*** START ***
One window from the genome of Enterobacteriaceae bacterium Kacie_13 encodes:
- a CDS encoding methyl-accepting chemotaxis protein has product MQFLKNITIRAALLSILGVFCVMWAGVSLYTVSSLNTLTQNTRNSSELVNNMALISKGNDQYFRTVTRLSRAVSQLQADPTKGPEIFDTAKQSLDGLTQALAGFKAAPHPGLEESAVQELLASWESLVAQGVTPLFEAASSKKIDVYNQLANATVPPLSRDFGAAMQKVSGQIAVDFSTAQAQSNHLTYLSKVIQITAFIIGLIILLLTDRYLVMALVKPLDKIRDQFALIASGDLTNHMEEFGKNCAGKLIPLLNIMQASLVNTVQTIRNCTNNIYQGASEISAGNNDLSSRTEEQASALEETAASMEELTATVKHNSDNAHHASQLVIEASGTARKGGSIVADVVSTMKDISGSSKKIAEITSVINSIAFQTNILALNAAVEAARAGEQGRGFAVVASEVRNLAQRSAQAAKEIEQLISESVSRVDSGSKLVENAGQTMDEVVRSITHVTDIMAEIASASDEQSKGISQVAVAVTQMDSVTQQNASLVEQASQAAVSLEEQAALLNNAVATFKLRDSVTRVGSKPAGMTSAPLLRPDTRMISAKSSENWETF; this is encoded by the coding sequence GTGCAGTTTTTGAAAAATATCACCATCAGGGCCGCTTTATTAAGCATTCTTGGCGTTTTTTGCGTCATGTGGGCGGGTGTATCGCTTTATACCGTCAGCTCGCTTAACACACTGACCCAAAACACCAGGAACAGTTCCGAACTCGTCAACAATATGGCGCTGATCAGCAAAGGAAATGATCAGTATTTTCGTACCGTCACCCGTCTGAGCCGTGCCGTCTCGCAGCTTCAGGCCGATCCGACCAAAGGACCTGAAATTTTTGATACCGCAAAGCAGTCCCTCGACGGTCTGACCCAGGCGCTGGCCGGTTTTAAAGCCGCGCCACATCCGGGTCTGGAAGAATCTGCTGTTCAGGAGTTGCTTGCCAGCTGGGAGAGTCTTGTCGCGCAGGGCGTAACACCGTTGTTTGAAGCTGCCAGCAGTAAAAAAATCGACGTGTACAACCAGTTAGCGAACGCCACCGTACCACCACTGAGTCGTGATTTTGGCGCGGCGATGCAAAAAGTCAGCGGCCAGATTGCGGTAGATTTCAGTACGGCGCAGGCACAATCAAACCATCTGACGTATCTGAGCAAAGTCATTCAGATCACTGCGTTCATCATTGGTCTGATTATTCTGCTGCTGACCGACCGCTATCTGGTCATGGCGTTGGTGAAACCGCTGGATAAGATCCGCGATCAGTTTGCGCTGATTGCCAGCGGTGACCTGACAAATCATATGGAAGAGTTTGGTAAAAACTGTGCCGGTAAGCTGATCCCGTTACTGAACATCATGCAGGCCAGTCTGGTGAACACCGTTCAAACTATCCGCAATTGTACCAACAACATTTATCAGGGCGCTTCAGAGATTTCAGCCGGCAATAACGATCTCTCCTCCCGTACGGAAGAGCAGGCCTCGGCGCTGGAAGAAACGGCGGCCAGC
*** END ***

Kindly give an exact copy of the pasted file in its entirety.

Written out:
One window from the genome of Enterobacteriaceae bacterium Kacie_13 encodes:
- a CDS encoding methyl-accepting chemotaxis protein has product MQFLKNITIRAALLSILGVFCVMWAGVSLYTVSSLNTLTQNTRNSSELVNNMALISKGNDQYFRTVTRLSRAVSQLQADPTKGPEIFDTAKQSLDGLTQALAGFKAAPHPGLEESAVQELLASWESLVAQGVTPLFEAASSKKIDVYNQLANATVPPLSRDFGAAMQKVSGQIAVDFSTAQAQSNHLTYLSKVIQITAFIIGLIILLLTDRYLVMALVKPLDKIRDQFALIASGDLTNHMEEFGKNCAGKLIPLLNIMQASLVNTVQTIRNCTNNIYQGASEISAGNNDLSSRTEEQASALEETAASMEELTATVKHNSDNAHHASQLVIEASGTARKGGSIVADVVSTMKDISGSSKKIAEITSVINSIAFQTNILALNAAVEAARAGEQGRGFAVVASEVRNLAQRSAQAAKEIEQLISESVSRVDSGSKLVENAGQTMDEVVRSITHVTDIMAEIASASDEQSKGISQVAVAVTQMDSVTQQNASLVEQASQAAVSLEEQAALLNNAVATFKLRDSVTRVGSKPAGMTSAPLLRPDTRMISAKSSENWETF; this is encoded by the coding sequence GTGCAGTTTTTGAAAAATATCACCATCAGGGCCGCTTTATTAAGCATTCTTGGCGTTTTTTGCGTCATGTGGGCGGGTGTATCGCTTTATACCGTCAGCTCGCTTAACACACTGACCCAAAACACCAGGAACAGTTCCGAACTCGTCAACAATATGGCGCTGATCAGCAAAGGAAATGATCAGTATTTTCGTACCGTCACCCGTCTGAGCCGTGCCGTCTCGCAGCTTCAGGCCGATCCGACCAAAGGACCTGAAATTTTTGATACCGCAAAGCAGTCCCTCGACGGTCTGACCCAGGCGCTGGCCGGTTTTAAAGCCGCGCCACATCCGGGTCTGGAAGAATCTGCTGTTCAGGAGTTGCTTGCCAGCTGGGAGAGTCTTGTCGCGCAGGGCGTAACACCGTTGTTTGAAGCTGCCAGCAGTAAAAAAATCGACGTGTACAACCAGTTAGCGAACGCCACCGTACCACCACTGAGTCGTGATTTTGGCGCGGCGATGCAAAAAGTCAGCGGCCAGATTGCGGTAGATTTCAGTACGGCGCAGGCACAATCAAACCATCTGACGTATCTGAGCAAAGTCATTCAGATCACTGCGTTCATCATTGGTCTGATTATTCTGCTGCTGACCGACCGCTATCTGGTCATGGCGTTGGTGAAACCGCTGGATAAGATCCGCGATCAGTTTGCGCTGATTGCCAGCGGTGACCTGACAAATCATATGGAAGAGTTTGGTAAAAACTGTGCCGGTAAGCTGATCCCGTTACTGAACATCATGCAGGCCAGTCTGGTGAACACCGTTCAAACTATCCGCAATTGTACCAACAACATTTATCAGGGCGCTTCAGAGATTTCAGCCGGCAATAACGATCTCTCCTCCCGTACGGAAGAGCAGGCCTCGGCGCTGGAAGAAACGGCGGCCAGC